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Cambria Harris, daughter of Morgan Harris, speaks to family and supporters gathered at Portage and Main to protest the Manitoba government delays in searching landfills for missing Indigenous women, in Winnipeg, on March 8.JOHN WOODS/The Canadian Press

Hundreds of protesters joined First Nations leaders at the Manitoba legislature to demand action from Premier Wab Kinew, who they say has failed to meet his pledge to locate the remains of the victims of an alleged serial killer.

Grand Chief Cathy Merrick of the Assembly of Manitoba Chiefs, which represents 62 of the 63 First Nations in the province, said on Friday that Mr. Kinew has “only made empty promises” since his election last fall. The bodies of Morgan Harris, Marcedes Myran and the unidentified woman that has been given the spirit name of Mashkode Bizhiki’ikwe, meaning Buffalo Woman, have yet to be found, she said.

She held hands for a round dance with throngs of Indigenous youth and elders, including Brokenhead Ojibway Nation Chief Gordon Bluesky. Drums echoed at the intersection of Portage and Main in downtown Winnipeg, as families of the victims and supporters donning red handprints on their faces brought 16 lanes of vehicle traffic to a halt before marching on the road to the legislative grounds.

“We have talked to the federal government. We have talked to the provincial government. And they have not responded,” Ms. Merrick said on the verge of tears, just steps away from the Premier’s office.

“Do you see the outcome when you don’t respond to First Nation leadership?” she asked, the crowd erupting in applause and chanting loudly to “bring out Wab.”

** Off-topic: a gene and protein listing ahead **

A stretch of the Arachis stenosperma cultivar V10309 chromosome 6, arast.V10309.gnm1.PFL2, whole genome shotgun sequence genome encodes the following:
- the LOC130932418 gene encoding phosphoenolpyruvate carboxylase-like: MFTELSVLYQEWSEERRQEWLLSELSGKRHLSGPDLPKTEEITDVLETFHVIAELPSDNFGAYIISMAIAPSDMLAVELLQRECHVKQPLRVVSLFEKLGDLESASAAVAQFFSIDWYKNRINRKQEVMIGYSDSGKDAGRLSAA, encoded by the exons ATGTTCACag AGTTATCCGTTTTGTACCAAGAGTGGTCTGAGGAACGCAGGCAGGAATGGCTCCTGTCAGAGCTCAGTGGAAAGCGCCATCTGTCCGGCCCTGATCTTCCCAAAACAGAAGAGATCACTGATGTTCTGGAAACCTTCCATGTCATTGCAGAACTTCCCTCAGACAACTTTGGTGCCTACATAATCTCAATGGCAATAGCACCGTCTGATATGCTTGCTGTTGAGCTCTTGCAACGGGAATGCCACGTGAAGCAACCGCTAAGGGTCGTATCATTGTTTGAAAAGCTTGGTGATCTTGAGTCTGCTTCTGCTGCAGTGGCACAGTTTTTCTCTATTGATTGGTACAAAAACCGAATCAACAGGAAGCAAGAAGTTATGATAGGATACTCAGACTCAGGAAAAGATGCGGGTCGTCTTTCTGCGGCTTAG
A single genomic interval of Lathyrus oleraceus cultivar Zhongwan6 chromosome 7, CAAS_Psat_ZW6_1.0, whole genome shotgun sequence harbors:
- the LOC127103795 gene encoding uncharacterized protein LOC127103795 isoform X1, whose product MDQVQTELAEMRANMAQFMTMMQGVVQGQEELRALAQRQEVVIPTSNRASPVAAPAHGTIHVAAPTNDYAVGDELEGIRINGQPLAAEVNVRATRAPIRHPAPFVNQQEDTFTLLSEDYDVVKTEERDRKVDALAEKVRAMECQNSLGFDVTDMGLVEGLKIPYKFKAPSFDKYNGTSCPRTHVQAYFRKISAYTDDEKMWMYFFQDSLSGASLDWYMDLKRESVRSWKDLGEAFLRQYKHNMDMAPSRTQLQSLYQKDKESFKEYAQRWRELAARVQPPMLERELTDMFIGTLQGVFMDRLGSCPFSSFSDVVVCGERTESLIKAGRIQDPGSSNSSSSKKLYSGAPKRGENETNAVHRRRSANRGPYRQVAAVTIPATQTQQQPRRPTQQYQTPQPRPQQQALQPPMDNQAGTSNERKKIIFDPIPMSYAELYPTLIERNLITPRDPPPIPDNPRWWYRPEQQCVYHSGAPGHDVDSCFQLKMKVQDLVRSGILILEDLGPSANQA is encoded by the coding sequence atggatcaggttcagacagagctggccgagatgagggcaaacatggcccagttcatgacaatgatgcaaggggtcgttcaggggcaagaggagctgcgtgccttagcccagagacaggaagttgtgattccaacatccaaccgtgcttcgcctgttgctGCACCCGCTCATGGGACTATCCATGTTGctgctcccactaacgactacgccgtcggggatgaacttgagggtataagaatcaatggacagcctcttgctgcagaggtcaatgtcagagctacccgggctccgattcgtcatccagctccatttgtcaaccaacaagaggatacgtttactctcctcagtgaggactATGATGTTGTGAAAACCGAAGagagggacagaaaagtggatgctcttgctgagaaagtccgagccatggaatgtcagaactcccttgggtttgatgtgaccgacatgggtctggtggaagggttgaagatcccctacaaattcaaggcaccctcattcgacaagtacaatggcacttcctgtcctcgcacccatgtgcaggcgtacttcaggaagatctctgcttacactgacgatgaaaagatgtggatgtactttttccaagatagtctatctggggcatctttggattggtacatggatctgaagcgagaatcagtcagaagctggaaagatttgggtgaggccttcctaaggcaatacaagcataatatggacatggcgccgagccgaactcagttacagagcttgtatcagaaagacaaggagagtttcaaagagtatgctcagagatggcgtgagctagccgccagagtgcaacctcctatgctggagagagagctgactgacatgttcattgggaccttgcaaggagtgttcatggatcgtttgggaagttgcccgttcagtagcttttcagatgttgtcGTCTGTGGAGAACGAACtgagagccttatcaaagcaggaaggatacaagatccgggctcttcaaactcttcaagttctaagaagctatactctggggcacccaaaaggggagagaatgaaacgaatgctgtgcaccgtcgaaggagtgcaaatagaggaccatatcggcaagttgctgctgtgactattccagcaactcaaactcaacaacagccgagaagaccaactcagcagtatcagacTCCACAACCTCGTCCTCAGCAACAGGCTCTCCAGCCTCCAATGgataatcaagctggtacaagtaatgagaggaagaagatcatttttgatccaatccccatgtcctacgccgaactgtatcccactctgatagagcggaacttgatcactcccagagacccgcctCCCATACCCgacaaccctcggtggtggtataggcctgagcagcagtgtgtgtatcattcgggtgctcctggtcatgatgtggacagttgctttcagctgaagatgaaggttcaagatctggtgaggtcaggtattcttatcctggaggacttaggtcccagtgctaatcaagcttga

Later in the day, Mr. Kinew defended his government at a press conference in the legislature’s rotunda, but declined to provide details about his plans for the search. He did not specifically answer questions about commitments to funding and said his previous comments about being able to start the probe by the end of this year were inaccurately reflected in the media.

“I don’t know that we laid out a specific timeline before. We talked about aspirations,” he said.

“We are going to search the landfill. People can have confidence on us to deliver,” Mr. Kinew said. He said the province will allocate around $500,000 to give “emotional, cultural and spiritual” support for the victims’ families during the “difficult period” of the coming trial for Jeremy Skibicki, the man charged in the murders of the women.

The cost for the search has been estimated at between $90-million and $180-million by different feasibility studies and planning reports.

Winnipeg police believe that Ms. Harris, 39, and Ms. Myran, 26, both from Long Plain First Nation, were killed before their bodies were disposed at the Prairie Green Landfill, a garbage dump north of the city, in the spring of 2022. Investigators came to that conclusion in June of that year, but did not share the details with the women’s families or the public until December, when they announced murder charges against Mr. Skibicki.

Mr. Skibicki was also charged in the killing of Buffalo Woman, who has not been located, and 24-year-old Rebecca Contois, a band member of Crane River First Nation. He was arrested after Ms. Contois’s partial remains were found in May, 2022, at a garbage bin outside an apartment building in Winnipeg. Additional remains of Ms. Contois were later discovered at the separate Brady Road Landfill in the southern outskirts of the city.

Mr. Skibicki has pleaded not guilty and his trial is scheduled to begin on April 29.

“It’s been a long, long fight trying to get my sister home,” said Jorden Myran at the protest. “We got Heather Stefanson out and then Wab Kinew came in. He has made promise after promise, and at this point has been all talk and no action.”

Cambria Harris, who recently filed a human-rights complaint against Mr. Kinew’s government over its delays in allocating funding, said the irony of holding this rally on International Women’s Day should be obvious.

“I don’t understand how these governments can celebrate our women and our diversity, when our women are still laying in landfills, in garbage dumps that remain gravesites to this day,” she said. “How are you okay with this?”

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